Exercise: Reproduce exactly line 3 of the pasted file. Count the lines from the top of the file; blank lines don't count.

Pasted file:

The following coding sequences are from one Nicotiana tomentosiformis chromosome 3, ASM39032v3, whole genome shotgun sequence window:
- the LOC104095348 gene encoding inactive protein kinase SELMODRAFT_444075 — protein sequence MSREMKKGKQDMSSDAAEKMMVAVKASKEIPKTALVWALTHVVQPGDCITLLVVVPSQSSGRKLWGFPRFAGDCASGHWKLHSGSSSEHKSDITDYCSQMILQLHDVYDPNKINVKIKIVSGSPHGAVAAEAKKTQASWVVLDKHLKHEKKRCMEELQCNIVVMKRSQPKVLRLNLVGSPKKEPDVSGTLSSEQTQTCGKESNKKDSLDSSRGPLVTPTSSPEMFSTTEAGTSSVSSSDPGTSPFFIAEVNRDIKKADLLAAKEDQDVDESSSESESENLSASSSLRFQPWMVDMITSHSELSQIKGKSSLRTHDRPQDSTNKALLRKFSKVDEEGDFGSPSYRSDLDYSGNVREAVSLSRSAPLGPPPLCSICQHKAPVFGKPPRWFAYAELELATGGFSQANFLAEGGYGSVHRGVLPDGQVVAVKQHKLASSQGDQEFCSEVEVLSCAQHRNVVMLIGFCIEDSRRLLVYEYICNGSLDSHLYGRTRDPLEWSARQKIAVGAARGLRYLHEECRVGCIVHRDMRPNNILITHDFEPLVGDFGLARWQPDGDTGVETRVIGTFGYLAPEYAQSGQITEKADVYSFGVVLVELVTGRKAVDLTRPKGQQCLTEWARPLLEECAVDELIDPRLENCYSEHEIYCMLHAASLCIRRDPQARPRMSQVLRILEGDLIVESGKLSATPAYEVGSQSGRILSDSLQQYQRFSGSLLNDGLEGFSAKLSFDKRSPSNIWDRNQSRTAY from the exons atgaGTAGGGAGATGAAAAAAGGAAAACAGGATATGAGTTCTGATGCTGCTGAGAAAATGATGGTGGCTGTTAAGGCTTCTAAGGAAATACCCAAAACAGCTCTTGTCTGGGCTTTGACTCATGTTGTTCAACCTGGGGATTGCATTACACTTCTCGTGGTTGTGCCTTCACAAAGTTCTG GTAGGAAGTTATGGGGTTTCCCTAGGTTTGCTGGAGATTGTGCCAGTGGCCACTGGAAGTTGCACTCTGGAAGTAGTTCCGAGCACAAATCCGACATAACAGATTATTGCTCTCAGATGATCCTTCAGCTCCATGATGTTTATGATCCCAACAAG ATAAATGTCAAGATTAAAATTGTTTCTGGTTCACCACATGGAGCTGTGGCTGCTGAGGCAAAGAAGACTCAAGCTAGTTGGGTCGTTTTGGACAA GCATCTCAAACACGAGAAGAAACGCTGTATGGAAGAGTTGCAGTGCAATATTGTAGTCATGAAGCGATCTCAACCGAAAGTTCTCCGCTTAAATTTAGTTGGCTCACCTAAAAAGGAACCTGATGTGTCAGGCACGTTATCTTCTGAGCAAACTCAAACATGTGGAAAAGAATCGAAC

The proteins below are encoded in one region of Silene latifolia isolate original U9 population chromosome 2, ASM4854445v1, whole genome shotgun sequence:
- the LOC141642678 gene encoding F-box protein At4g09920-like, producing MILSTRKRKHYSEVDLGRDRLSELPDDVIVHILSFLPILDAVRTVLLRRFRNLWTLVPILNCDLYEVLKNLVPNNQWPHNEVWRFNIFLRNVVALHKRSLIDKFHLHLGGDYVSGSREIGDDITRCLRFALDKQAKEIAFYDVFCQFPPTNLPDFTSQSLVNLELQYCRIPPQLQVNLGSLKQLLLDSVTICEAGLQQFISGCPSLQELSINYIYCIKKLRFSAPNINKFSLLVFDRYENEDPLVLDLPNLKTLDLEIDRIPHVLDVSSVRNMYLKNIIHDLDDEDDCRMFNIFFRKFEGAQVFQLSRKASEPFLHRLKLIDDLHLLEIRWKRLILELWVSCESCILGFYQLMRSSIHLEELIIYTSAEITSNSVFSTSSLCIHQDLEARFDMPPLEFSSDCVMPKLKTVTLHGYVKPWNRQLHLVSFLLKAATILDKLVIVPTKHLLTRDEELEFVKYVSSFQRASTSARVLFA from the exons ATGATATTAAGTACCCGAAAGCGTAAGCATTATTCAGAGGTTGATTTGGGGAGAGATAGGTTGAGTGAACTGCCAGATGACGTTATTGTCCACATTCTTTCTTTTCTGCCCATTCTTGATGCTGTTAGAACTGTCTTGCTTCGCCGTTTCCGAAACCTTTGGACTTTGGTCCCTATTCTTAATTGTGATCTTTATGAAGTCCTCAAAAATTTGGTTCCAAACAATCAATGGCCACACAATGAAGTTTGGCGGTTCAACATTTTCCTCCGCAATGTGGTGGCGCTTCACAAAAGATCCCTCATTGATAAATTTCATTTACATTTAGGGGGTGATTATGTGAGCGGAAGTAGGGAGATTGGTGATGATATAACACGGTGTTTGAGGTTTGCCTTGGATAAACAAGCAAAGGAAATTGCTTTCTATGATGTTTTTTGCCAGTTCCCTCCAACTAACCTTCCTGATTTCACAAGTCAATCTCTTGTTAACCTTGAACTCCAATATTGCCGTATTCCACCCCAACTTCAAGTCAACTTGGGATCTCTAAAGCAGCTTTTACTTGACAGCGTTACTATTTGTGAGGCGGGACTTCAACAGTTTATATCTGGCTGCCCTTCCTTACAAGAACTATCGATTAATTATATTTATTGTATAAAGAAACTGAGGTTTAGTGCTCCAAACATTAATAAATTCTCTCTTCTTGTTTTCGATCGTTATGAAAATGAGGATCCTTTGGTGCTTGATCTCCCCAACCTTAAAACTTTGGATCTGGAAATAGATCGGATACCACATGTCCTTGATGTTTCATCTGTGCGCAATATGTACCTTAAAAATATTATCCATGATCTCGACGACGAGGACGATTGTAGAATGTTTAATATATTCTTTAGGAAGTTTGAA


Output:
The proteins below are encoded in one region of Silene latifolia isolate original U9 population chromosome 2, ASM4854445v1, whole genome shotgun sequence: